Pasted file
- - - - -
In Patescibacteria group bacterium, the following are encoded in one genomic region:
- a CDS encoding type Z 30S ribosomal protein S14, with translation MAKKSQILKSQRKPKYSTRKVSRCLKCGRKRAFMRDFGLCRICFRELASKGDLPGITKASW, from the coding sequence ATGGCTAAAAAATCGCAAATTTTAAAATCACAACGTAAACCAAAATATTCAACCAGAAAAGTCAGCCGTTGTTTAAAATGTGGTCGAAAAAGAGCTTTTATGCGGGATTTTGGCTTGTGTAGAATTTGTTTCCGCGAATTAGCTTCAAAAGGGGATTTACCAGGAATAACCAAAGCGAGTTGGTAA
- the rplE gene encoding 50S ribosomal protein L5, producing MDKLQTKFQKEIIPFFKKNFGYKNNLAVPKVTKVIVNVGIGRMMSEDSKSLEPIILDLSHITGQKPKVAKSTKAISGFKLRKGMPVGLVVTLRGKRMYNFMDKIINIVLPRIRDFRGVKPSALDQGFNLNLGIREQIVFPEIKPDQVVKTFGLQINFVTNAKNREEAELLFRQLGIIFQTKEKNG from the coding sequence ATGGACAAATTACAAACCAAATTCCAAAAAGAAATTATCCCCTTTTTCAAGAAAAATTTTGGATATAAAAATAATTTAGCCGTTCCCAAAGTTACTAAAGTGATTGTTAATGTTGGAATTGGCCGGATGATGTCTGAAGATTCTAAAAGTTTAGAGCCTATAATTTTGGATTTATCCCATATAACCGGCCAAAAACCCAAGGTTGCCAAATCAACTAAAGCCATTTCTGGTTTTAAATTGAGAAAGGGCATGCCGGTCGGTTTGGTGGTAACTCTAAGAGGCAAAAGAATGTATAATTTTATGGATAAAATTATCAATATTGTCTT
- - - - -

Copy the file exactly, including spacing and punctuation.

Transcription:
In Patescibacteria group bacterium, the following are encoded in one genomic region:
- a CDS encoding type Z 30S ribosomal protein S14, with translation MAKKSQILKSQRKPKYSTRKVSRCLKCGRKRAFMRDFGLCRICFRELASKGDLPGITKASW, from the coding sequence ATGGCTAAAAAATCGCAAATTTTAAAATCACAACGTAAACCAAAATATTCAACCAGAAAAGTCAGCCGTTGTTTAAAATGTGGTCGAAAAAGAGCTTTTATGCGGGATTTTGGCTTGTGTAGAATTTGTTTCCGCGAATTAGCTTCAAAAGGGGATTTACCAGGAATAACCAAAGCGAGTTGGTAA
- the rplE gene encoding 50S ribosomal protein L5, producing MDKLQTKFQKEIIPFFKKNFGYKNNLAVPKVTKVIVNVGIGRMMSEDSKSLEPIILDLSHITGQKPKVAKSTKAISGFKLRKGMPVGLVVTLRGKRMYNFMDKIINIVLPRIRDFRGVKPSALDQGFNLNLGIREQIVFPEIKPDQVVKTFGLQINFVTNAKNREEAELLFRQLGIIFQTKEKNG from the coding sequence ATGGACAAATTACAAACCAAATTCCAAAAAGAAATTATCCCCTTTTTCAAGAAAAATTTTGGATATAAAAATAATTTAGCCGTTCCCAAAGTTACTAAAGTGATTGTTAATGTTGGAATTGGCCGGATGATGTCTGAAGATTCTAAAAGTTTAGAGCCTATAATTTTGGATTTATCCCATATAACCGGCCAAAAACCCAAGGTTGCCAAATCAACTAAAGCCATTTCTGGTTTTAAATTGAGAAAGGGCATGCCGGTCGGTTTGGTGGTAACTCTAAGAGGCAAAAGAATGTATAATTTTATGGATAAAATTATCAATATTGTCTT